Macroporosity goes far in explaining why our catalysts are active as it increases the accessibility of reactants into the center of the pellets.
TABLE I summarizes the composition and characteristics of the six classes of compositions described above.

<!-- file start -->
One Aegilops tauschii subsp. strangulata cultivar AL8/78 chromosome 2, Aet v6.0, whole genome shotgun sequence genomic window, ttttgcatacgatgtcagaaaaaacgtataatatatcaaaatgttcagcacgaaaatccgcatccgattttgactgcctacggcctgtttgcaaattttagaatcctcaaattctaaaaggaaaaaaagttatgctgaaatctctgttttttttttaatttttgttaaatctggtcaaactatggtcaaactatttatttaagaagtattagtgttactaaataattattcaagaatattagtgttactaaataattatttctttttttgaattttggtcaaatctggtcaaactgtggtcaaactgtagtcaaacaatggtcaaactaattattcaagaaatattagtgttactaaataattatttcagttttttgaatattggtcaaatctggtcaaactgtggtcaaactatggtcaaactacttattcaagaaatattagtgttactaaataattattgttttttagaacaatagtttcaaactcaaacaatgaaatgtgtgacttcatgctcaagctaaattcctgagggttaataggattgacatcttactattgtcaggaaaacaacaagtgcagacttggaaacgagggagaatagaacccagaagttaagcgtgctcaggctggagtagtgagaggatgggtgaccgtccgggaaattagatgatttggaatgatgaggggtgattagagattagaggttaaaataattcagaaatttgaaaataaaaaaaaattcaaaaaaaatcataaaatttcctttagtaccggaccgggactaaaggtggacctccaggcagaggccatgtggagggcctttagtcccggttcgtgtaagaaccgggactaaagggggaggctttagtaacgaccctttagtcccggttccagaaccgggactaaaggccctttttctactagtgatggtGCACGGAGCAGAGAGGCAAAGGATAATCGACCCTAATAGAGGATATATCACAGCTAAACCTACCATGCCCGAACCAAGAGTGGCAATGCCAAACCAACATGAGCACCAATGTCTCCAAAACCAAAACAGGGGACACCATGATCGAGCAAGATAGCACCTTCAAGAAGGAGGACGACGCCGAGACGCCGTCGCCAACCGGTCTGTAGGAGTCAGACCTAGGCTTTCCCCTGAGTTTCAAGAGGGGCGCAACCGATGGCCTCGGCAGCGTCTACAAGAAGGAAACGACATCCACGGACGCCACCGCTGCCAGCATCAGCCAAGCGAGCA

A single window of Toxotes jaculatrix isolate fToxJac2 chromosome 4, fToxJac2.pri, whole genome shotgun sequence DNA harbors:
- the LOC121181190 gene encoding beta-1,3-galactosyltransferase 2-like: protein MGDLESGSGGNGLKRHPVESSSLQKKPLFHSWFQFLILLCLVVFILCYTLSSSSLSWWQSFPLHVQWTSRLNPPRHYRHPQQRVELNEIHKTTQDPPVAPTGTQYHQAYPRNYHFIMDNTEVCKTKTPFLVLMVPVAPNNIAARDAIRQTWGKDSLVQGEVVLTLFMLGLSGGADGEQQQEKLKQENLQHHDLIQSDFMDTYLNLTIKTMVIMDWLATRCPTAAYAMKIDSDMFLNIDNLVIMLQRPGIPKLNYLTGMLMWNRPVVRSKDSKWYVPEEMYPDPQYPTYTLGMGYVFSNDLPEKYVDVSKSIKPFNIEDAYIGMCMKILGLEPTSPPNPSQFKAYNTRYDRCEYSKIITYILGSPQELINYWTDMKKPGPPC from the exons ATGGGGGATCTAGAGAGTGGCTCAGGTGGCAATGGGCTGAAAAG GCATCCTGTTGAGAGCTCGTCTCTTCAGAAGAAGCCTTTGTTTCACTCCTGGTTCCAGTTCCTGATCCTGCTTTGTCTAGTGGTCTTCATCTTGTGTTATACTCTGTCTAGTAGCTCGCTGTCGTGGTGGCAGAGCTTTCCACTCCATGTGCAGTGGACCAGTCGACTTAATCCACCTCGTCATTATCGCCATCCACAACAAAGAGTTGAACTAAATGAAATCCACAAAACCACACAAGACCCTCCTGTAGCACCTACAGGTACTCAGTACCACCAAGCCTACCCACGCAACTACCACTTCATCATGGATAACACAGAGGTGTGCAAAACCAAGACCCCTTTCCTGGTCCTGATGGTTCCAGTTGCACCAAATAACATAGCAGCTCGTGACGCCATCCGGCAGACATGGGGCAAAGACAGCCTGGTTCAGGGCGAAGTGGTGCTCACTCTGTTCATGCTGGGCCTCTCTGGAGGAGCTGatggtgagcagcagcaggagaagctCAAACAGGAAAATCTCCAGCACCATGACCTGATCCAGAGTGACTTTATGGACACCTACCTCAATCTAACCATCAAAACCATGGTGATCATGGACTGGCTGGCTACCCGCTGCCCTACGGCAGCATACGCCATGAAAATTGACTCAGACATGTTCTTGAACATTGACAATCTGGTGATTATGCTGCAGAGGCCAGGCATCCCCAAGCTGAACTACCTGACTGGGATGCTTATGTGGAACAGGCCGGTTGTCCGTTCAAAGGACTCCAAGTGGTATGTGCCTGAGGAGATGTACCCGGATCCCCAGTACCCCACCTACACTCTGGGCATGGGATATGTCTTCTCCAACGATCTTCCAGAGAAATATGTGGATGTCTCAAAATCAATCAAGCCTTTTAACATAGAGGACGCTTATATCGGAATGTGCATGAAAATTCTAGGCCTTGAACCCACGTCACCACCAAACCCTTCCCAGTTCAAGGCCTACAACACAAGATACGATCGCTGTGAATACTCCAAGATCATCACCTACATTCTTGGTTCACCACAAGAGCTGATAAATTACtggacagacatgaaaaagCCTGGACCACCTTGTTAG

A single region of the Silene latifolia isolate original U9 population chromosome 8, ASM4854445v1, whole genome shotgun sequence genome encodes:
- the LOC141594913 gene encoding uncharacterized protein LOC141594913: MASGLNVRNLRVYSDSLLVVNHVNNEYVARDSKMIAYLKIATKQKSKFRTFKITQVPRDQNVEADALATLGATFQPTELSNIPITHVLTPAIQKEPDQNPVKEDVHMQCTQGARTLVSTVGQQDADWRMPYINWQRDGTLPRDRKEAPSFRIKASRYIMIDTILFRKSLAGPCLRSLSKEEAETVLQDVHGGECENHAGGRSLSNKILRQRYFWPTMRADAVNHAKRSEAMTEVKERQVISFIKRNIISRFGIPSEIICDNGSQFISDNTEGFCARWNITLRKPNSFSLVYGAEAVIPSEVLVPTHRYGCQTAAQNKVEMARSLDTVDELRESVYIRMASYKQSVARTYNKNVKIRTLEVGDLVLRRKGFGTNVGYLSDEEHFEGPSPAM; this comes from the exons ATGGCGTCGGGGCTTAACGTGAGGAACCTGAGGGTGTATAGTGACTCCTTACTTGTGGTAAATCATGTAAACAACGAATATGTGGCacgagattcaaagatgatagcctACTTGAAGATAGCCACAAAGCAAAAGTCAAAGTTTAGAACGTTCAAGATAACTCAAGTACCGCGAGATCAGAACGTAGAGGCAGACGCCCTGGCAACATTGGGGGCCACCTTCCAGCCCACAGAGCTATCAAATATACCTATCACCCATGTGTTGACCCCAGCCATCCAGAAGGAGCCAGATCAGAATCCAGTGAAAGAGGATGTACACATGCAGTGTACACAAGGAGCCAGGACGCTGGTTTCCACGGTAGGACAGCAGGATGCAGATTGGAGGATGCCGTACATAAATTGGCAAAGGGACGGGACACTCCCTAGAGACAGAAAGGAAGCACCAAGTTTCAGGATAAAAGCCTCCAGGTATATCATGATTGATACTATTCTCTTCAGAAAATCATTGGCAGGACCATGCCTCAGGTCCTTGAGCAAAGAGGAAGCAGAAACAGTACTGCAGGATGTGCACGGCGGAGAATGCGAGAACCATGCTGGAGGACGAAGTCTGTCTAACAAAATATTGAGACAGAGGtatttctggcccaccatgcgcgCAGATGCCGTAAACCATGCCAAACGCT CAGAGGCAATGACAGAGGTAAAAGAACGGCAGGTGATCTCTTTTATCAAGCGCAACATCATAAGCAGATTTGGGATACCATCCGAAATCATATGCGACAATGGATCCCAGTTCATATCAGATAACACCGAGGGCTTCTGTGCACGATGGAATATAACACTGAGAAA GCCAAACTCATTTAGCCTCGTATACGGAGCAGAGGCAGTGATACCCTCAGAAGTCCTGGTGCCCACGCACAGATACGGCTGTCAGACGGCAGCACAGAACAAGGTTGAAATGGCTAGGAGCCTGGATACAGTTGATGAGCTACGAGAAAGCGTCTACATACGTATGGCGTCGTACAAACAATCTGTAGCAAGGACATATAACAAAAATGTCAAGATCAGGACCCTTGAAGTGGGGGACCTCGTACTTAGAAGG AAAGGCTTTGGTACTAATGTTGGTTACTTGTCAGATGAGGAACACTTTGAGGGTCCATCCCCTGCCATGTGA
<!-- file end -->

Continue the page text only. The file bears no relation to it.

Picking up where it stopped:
TABLE I__________________________________________________________________________ Compositions (1) (2) (3) (4-A) (5-B) Powdered Shaped Plasticizer Al extracted (4-B) Al extracted Mixture Mixture Removed from (3) (3) calcined from (4-B) Broad Narrow Broad Narrow Broad Narrow Broad Narrow Broad Narrow Broad Narrow Range Range Range Range Range Range Range Range Range Range Range Range__________________________________________________________________________Raney process 60-90 70-85 60-90 70-85 60-90 70-85 0 0 45-83 52-78 0 0alloy, p/wFree Raney N/A N/A N/A N/A N/A N/A 15-50 20-47 N/A N/A 15-50 20-47process metal,p/wAlpha-alumina, N/A N/A N/A N/A N/A N/A N/A N/A 1-42 11-40 1-42 11-40p/wPolymer, 1-30 2-20 1-30 2-20 1-30 2-20 1-30 2-20 0 0 0 0p/wPlasticizer, 0-40 10-30 0-40 10-30 0 0 0 0 0 0 0 0p/wVoids, N/A N/A N/A N/A 0.1- 70 35-55 0.1-90 40-80 0.1-70 35-55 0.1-90 40-80v/oSurface Area, N/A N/A N/A N/A N/A N/A 20-80 40-80 N/A N/A 20-80 40-80m2 /gMacroporosity, N/A N/A N/A N/A N/A N/A 0.1-70 0-60 N/A N/A 0.1-70 0.1-60% of totalporosityShape density, N/A N/A N/A N/A N/A N/A 0.8-2 0.85-1.4 N/A N/A 1-1.7 1.2-1.5g/ccPacked shape N/A N/A N/A N/A N/A N//A 0.5-1.4 0.54-0.9 N/A N/A 0.6-1.3 0.7-1density, g/cc__________________________________________________________________________ Explanation of TABLE: Numbers (1), (2) . . . refer to outline in Summary of the Invention, above. "Broad Range" means that our research indicates that values within this range are probably operable. "Narrow Range" means preferred values, or typical values indicated by examples. "p/w" = parts by weight. "v/o" = volume %. N/A = not applicable or not available. "Free Raney Metal", (4A) and (5B), includes any residual Al.